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Lambda Meter Probe Design

 

 

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Design of an accurate ‘tailpipe’ probe for Lambda sensors

 

Aim of this article:

 

After dealing with damaged sensors and struggling to get reliable idle calibrations (using one of the most commonly available probes) we decided we could easily do better without breaking the bank. Some quick ‘back to back’ testing soon showed the extent of the errors we had been experiencing.

 

We needed a probe that-

  1. Was long enough and large enough diameter to avoid being influenced by the strong, infrequent pressure pulsations (and therefore corresponding flow ‘reversions’) that occur particularly at low RPM. These draw fresh air into the probe and dilute the exhaust gas creating the false readings.
     

  2. Was adjustable so the sensor can be positioned close to vertical without fouling the vehicle

Why would you make one?

 

To get accurate readings and increased sensor life!

Poorly designed air/fuel ratio probes are common and lead to wildly inaccurate readings at low gas flows. This phenomenon is caused by exhaust gas pressure pulsations; it is nearly always overlooked by the tuner.

 

Besides incorrect readings a poorly designed probe will not allow the sensor to be positioned vertical due to the mounting clamp fowling with the vehicles bumper or spoiler. Being at the tailpipe and not vertical means large amounts of condensed liquid can flow into the sensor, this shortens sensor life and can cause ‘thermal shock’, basically a cracking of the ceramic element (it is approximately at 750ºC in a wide band sensor such as the Bosch LSU variety).

 

Click here for information on DTec's Air Fuel Ratio Meter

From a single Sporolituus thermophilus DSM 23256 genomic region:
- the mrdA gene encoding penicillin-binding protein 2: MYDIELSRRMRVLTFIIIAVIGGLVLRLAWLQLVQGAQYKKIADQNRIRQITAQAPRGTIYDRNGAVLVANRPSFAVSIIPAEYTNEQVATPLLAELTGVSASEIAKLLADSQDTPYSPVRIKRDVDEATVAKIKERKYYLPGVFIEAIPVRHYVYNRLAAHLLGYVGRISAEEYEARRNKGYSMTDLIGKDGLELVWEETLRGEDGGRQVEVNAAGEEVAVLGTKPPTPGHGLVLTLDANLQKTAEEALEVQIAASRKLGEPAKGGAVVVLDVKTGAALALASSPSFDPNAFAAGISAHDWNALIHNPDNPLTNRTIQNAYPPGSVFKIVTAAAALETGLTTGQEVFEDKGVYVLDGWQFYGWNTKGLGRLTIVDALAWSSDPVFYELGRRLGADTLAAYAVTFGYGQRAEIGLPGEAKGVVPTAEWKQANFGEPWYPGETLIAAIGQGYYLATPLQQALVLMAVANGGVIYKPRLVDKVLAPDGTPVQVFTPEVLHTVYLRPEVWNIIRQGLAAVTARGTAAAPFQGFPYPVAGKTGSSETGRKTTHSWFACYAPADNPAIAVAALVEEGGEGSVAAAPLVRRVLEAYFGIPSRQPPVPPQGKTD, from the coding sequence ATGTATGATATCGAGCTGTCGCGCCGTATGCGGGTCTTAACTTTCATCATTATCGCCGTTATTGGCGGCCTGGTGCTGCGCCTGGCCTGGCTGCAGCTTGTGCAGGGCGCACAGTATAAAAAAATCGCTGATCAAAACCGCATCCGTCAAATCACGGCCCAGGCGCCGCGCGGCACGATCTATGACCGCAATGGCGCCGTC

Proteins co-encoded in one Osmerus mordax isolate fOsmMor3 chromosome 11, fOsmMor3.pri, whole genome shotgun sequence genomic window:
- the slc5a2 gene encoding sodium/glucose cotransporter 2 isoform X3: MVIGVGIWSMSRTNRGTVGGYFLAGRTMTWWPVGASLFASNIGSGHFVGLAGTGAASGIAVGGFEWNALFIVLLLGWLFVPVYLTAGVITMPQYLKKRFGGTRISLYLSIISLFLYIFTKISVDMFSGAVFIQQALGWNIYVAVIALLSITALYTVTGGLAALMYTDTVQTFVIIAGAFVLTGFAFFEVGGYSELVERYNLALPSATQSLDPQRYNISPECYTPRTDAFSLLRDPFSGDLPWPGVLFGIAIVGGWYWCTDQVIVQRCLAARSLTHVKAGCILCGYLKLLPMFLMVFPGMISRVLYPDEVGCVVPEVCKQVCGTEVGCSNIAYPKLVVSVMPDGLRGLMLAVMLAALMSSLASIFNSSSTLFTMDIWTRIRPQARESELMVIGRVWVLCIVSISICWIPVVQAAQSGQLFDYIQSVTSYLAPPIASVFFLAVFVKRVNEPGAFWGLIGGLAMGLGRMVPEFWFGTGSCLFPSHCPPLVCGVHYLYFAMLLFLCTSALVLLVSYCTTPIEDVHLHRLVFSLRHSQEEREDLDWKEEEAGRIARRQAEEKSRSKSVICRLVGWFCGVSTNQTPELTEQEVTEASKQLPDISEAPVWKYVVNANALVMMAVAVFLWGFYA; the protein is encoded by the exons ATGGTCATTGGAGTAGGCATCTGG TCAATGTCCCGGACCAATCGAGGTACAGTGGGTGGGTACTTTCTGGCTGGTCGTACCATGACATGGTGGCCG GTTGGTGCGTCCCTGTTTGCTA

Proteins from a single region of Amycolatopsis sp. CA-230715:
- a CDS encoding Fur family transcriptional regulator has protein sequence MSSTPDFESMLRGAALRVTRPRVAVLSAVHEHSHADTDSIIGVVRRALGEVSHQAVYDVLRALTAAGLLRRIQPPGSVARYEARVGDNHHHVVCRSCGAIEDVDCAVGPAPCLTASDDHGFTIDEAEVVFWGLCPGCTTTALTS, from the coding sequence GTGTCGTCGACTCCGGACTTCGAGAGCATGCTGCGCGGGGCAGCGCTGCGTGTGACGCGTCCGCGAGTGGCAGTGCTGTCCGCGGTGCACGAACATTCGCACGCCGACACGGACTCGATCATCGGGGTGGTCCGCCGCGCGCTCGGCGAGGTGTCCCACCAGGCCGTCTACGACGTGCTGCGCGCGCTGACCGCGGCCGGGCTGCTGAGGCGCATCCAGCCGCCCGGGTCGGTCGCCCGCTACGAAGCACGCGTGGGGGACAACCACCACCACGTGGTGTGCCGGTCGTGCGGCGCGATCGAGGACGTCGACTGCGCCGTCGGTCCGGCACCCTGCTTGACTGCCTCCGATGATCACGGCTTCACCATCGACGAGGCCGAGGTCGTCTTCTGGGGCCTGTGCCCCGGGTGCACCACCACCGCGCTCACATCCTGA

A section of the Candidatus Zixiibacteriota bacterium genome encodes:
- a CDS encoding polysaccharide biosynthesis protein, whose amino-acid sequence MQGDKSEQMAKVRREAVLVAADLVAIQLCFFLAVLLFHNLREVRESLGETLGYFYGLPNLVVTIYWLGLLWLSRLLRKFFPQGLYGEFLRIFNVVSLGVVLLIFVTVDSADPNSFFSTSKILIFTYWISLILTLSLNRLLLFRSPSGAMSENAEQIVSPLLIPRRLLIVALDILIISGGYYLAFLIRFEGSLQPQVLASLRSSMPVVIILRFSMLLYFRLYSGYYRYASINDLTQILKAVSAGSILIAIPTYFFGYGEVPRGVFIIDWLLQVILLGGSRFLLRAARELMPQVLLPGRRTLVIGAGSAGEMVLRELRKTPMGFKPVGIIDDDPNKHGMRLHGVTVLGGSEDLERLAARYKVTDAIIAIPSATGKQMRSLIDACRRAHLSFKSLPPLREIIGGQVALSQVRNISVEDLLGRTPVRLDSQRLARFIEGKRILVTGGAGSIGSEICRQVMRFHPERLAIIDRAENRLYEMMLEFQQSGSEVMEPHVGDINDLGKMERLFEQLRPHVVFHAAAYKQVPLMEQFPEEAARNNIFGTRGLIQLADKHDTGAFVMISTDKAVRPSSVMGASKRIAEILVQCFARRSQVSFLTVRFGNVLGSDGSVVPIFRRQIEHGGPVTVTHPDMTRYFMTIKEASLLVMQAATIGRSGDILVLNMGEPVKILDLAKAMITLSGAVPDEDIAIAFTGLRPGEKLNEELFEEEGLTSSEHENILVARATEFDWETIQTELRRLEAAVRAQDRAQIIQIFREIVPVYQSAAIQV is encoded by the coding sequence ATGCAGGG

Features of an ideal probe:

 

  • Large diameter for good unrestricted gas flow

  • Adjustable length fitting into exhaust to allow maximum penetration

  • Sufficient length after the sensor to stop air being drawn back over the sensor (during pulsations)

  • Clamp is independent of sensor position

  • Cheap and easy to build

 

Inaccurate, poorly designed probe (too small & fixed clamp position)!

 

Lambda probe design- poor

 

Construction concept (guide only, use whatever material is at hand):

 

  • Threaded Sensor ‘boss’ welded about 2/3 the way along tube, this allows the tube to be reversed if the exhaust length (therefore probe entry depth) is limited.

  • Tube we used was approximately  410mm long and 25mm in diameter

  • Clamp sleeve has an inside diameter that allows for a loose sliding fit over the main tube (can be ‘sloppy’ fit and it’s still OK)

  • A ‘strap’ is welded onto the sliding sleeve with a thread cut into it or a nut welded on for the clamping screw. You could even braze on half an old G-clamp onto the sleeve if practical.

 

Good probe design

 

Lambda tailpipe probe- good

 

 

Approximate size of complete assembled probe.

 

Exhaust gas probe components

 

 

Sliding probe clamp and mounted sensor into main tube.

 

AFR meter testing- exhaust probe

 

Probe design undergoing testing.

 

Summary:

 

Ideally a ‘bung’ welded into the manifold should be used for tunning, but tailpipe probes are common in the aftermarket tuning scene.

 

Don’t settle for compromised designs. A small amount of thought into your probe design can save you time in fitting to vehicles, money from damaging sensors and can lead to improved tuning results, especially at idle and low gas flows.

 

Click here for information on DTec's Air Fuel Ratio Meter

 

Lambda Meter Probe Design

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